Radio-collar research of Maine’s lynx show that Maine’s lynx travel in and out of Canada, and ear-tagged Maine lynx have also been captured in Canada. Maine’s lynx study showed that one lynx travelled a straight-line distance of 249 miles from northern Maine into the Gaspe Peninsula.

Another lynx was tracked using a Global Positioning System (GPS) collar after it was trapped and released last fall. Although the lynx was initially trapped northeast of Greenville, in May, the lynx headed east all the way to Fredericton, New Brunswick, before turning around and venturing back to the Greenville area, covering 481 miles from March through December.

Getting the Best Constitutional Amendment for Right to Hunt, Fish and Trap

V. Paul Reynolds, in his weekly article in the Sun Journal, indicates efforts are underway to introduce legislative action in the Maine Congress for a constitutional amendment aimed at helping to protect the right of Maine residents to hunt, fish and trap. I’ve been calling for this for many years now, as have several others.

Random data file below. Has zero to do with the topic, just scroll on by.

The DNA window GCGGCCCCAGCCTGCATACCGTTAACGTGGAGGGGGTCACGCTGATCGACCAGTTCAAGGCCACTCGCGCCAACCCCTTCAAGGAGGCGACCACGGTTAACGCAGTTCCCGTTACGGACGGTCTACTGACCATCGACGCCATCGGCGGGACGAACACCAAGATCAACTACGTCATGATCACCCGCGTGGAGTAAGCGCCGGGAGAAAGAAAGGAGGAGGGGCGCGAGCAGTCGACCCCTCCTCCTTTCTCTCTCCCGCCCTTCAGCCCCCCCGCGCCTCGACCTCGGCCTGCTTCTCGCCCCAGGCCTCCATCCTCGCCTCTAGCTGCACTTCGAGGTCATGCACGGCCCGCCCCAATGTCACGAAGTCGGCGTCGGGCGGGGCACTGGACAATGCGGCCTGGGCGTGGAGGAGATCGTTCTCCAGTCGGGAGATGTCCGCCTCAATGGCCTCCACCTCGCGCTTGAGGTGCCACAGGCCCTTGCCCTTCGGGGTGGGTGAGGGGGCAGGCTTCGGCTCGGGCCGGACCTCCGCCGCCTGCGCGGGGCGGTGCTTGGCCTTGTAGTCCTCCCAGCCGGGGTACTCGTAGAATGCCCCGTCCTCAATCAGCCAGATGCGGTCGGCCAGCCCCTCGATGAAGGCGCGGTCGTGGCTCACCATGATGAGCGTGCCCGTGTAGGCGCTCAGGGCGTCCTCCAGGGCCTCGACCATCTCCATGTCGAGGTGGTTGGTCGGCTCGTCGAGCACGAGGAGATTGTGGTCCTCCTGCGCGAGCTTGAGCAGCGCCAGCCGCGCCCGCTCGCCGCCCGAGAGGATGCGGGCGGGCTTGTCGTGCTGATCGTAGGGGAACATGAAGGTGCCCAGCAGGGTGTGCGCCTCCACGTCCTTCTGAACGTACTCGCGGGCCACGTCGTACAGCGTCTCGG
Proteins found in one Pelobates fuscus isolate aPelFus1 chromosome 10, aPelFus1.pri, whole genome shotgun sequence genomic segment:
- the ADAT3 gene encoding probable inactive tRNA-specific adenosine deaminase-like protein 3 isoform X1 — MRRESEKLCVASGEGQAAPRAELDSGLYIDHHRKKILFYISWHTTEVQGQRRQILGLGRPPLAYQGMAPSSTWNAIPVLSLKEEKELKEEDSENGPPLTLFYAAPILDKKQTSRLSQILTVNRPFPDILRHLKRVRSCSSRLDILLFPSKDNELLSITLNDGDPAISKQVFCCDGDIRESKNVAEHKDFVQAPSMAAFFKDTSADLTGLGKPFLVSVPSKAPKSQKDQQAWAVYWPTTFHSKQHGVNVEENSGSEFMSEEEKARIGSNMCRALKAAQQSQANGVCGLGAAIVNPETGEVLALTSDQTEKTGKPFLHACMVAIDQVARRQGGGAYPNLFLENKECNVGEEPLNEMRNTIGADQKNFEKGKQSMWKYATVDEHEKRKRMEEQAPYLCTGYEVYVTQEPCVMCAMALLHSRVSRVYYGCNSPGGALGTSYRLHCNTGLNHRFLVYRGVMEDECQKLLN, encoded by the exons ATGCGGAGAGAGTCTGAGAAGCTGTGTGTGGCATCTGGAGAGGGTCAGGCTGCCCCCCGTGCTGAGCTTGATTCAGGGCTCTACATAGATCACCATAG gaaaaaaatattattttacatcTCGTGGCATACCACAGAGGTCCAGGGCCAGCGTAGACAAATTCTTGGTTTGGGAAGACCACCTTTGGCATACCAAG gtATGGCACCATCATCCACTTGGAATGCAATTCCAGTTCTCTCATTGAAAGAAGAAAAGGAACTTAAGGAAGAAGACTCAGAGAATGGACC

I’ve also had a few brief communications with George Smith, outdoor writer and outdoor sports activist, in which he asked me a few questions about the ideas of an amendment. He also has indicated that an effort is underway to propose a constitutional amendment.

If an amendment can even survive the Maine legislature, it has to be the right amendment. It is pointless to jump through all the hoops and spend the time, effort and money to get an amendment passed, if, in the end, the amendment doesn’t do what I believe it is that sportsmen and citizens expect.